Now David declares in Psalm 36:9, “For with Thee is the fountain of life. In Thy light shall we see light.” As against this, the principle of Helenic philosophy was in effect, in our light we shall see thee, O God, if thou dost exist. Unfortunately, after Abel, after Abelard, yes, medieval philosophy decided against Anselm. He became the forgotten man until the Reformation. And the principle of Abelard was I understand in order that I may believe. Now the conflict between these two positions, I am going to understand by my autonomous reason in order that I may believe, that faith comes through reason, as against the principle that we believe in order that we may understand. The conflict between these two principles goes right back to the early Church. As Greeks and Romans were brought into the Church, unfortunately very very often they brought some of their pagan presuppositions into the Church with them. We’re going to spend a few minutes analyzing the pagan premises of one of these men, a remarkable man in some ways, a man who died for the faith, but a man who sometimes made such amazing statements that you marveled that uh, he called himself by the name of Christ; Justin Martyr. J-U-S-T-I-N, Justin Martyr, whose dates are 110 to 165. So he comes very very early in the history of the Church. Now Justin Martyr, whenever he began to reason, and he wrote a number of books to defend the faith, he was one of the first men in the area of apologetics, and in the area of epistemology within the Christian tradition. Unfortunately, thought not as a Christian, but as a Greek. He assumed the monistic premise of Greek philosophy concerning one common being, thus, as Christians we believe as we’ve seen that there are two kinds of beings, created being (the whole universe as created by God) and the uncreated being of God, and that the two cannot be used, uh, confused, that man is always man, he never graduates to become a god as in Greek thought, Egyptian thought, Roman thought, and so on, where you find monism implicit; one kind of being. Now the monism was not fully developed, this is by the way that it was dialectical, but there was an implicit monism. We won’t go into that now because that involves us in some other very difficult areas of philosophy. [00:15:18]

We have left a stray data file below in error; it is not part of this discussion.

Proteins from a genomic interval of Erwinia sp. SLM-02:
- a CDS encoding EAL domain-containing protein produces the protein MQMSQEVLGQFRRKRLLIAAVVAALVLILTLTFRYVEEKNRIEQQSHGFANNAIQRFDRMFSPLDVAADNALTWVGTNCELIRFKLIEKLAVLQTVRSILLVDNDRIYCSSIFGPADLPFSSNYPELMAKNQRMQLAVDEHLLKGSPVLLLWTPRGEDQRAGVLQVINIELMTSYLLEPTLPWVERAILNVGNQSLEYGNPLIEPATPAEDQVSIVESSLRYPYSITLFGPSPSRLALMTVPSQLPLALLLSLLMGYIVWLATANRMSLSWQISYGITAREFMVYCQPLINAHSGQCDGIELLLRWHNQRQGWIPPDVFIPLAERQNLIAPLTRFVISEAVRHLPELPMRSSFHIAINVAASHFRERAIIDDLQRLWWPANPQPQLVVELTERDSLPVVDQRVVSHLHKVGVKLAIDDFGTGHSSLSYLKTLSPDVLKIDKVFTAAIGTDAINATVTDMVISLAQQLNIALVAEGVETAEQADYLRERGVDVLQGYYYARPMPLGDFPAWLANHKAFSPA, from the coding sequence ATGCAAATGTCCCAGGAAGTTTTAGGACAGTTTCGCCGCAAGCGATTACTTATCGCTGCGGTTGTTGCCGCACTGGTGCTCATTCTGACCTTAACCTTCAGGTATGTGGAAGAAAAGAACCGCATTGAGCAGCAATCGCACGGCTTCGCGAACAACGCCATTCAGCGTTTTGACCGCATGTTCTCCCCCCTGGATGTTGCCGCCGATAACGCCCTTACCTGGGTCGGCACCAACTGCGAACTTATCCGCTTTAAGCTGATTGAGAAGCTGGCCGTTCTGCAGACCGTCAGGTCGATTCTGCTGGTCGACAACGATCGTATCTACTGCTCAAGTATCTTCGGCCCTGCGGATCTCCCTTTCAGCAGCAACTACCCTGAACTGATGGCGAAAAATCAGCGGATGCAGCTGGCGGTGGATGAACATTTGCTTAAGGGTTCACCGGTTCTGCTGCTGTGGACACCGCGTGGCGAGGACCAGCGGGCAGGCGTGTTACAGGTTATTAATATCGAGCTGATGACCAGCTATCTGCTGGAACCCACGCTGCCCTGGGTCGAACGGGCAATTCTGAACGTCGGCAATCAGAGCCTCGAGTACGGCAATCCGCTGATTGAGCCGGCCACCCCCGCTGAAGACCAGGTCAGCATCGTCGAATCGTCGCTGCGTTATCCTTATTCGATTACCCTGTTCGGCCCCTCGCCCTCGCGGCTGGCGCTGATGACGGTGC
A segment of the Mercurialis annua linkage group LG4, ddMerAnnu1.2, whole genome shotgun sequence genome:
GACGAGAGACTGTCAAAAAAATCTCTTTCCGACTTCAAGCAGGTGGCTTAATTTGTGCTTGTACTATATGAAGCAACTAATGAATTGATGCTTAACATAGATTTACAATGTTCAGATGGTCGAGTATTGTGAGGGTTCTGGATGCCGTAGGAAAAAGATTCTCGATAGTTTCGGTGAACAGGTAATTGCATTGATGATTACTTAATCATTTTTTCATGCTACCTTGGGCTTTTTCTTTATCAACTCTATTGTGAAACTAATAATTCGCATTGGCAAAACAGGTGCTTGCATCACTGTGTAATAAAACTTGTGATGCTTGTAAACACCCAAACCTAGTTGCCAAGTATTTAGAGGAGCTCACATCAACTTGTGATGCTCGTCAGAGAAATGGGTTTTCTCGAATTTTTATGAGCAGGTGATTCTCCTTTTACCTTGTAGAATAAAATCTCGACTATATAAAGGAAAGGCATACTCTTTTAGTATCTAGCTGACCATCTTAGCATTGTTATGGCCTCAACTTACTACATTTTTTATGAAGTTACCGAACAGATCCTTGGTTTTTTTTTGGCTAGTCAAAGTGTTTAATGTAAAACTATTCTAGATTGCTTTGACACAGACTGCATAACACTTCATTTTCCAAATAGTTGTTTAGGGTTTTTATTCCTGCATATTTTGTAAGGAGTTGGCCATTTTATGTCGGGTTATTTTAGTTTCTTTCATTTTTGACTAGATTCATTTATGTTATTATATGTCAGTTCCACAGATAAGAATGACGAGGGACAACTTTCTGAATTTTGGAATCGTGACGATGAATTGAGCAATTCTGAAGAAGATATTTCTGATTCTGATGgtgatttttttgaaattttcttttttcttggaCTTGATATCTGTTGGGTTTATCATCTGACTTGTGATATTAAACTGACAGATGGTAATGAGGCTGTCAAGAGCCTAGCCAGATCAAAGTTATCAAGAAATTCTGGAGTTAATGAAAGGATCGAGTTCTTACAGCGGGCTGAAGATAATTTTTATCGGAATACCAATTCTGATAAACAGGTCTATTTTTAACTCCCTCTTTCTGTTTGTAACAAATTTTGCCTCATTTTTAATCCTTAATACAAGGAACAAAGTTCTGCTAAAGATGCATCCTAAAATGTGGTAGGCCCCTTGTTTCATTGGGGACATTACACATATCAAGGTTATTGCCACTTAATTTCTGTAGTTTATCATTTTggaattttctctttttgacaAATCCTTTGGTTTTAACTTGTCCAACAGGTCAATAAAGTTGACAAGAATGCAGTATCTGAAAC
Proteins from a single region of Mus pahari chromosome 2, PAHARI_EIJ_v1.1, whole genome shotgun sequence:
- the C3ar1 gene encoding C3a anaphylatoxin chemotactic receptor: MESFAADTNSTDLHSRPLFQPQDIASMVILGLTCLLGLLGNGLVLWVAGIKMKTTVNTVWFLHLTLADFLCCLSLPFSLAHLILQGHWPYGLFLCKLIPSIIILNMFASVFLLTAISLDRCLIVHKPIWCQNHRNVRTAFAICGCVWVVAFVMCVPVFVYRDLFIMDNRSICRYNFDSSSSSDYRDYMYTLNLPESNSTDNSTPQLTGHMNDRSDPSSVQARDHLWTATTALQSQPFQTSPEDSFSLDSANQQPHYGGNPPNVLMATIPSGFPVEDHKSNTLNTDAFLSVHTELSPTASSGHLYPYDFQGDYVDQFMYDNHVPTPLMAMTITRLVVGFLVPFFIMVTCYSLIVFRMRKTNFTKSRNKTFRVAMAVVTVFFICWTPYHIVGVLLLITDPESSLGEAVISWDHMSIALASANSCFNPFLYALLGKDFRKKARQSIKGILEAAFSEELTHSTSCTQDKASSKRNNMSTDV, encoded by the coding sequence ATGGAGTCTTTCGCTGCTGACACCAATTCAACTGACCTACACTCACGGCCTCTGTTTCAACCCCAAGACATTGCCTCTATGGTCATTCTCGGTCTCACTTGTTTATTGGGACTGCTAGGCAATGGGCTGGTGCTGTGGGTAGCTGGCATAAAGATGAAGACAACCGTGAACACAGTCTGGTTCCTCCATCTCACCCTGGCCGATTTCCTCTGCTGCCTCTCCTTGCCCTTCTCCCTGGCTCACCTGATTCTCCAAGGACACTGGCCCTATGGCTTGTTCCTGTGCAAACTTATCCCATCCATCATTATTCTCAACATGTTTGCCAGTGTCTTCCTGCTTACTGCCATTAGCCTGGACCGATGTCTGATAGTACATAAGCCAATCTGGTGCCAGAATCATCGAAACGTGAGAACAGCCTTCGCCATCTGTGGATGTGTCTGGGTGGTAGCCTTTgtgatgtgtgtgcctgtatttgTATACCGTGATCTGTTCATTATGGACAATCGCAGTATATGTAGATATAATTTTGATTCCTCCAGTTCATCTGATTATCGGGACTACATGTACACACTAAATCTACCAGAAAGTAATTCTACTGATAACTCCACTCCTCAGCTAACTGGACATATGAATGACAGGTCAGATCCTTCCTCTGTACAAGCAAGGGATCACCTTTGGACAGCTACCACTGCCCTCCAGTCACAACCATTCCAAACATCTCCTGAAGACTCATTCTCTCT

But for Justin Martyr, there was just being...[edit]